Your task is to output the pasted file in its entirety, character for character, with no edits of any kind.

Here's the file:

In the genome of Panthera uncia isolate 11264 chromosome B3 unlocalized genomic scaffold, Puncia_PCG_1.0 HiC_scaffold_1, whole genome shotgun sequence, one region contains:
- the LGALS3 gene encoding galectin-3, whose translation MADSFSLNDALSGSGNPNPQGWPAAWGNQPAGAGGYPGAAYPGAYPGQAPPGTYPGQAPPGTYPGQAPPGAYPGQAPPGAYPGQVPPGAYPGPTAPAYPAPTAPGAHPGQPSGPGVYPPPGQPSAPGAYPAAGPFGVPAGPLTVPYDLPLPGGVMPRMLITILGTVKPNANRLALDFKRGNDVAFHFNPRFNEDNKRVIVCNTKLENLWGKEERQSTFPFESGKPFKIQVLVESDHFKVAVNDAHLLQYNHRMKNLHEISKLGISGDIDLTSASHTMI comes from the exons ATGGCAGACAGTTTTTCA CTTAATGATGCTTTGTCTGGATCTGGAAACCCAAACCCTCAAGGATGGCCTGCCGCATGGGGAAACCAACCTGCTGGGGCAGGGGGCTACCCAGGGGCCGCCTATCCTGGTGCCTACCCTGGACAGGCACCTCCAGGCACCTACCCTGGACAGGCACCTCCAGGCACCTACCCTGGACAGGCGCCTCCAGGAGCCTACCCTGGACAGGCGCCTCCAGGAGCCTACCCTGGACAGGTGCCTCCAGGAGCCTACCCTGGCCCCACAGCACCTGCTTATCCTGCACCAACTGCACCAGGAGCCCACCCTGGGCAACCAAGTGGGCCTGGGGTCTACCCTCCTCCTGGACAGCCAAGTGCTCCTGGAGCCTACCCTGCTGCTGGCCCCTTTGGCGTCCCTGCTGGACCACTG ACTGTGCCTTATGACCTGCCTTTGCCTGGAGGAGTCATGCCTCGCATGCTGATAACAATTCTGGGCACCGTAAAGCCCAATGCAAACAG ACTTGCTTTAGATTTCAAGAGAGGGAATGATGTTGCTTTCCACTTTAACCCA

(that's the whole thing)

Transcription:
In the genome of Panthera uncia isolate 11264 chromosome B3 unlocalized genomic scaffold, Puncia_PCG_1.0 HiC_scaffold_1, whole genome shotgun sequence, one region contains:
- the LGALS3 gene encoding galectin-3, whose translation MADSFSLNDALSGSGNPNPQGWPAAWGNQPAGAGGYPGAAYPGAYPGQAPPGTYPGQAPPGTYPGQAPPGAYPGQAPPGAYPGQVPPGAYPGPTAPAYPAPTAPGAHPGQPSGPGVYPPPGQPSAPGAYPAAGPFGVPAGPLTVPYDLPLPGGVMPRMLITILGTVKPNANRLALDFKRGNDVAFHFNPRFNEDNKRVIVCNTKLENLWGKEERQSTFPFESGKPFKIQVLVESDHFKVAVNDAHLLQYNHRMKNLHEISKLGISGDIDLTSASHTMI comes from the exons ATGGCAGACAGTTTTTCA CTTAATGATGCTTTGTCTGGATCTGGAAACCCAAACCCTCAAGGATGGCCTGCCGCATGGGGAAACCAACCTGCTGGGGCAGGGGGCTACCCAGGGGCCGCCTATCCTGGTGCCTACCCTGGACAGGCACCTCCAGGCACCTACCCTGGACAGGCACCTCCAGGCACCTACCCTGGACAGGCGCCTCCAGGAGCCTACCCTGGACAGGCGCCTCCAGGAGCCTACCCTGGACAGGTGCCTCCAGGAGCCTACCCTGGCCCCACAGCACCTGCTTATCCTGCACCAACTGCACCAGGAGCCCACCCTGGGCAACCAAGTGGGCCTGGGGTCTACCCTCCTCCTGGACAGCCAAGTGCTCCTGGAGCCTACCCTGCTGCTGGCCCCTTTGGCGTCCCTGCTGGACCACTG ACTGTGCCTTATGACCTGCCTTTGCCTGGAGGAGTCATGCCTCGCATGCTGATAACAATTCTGGGCACCGTAAAGCCCAATGCAAACAG ACTTGCTTTAGATTTCAAGAGAGGGAATGATGTTGCTTTCCACTTTAACCCA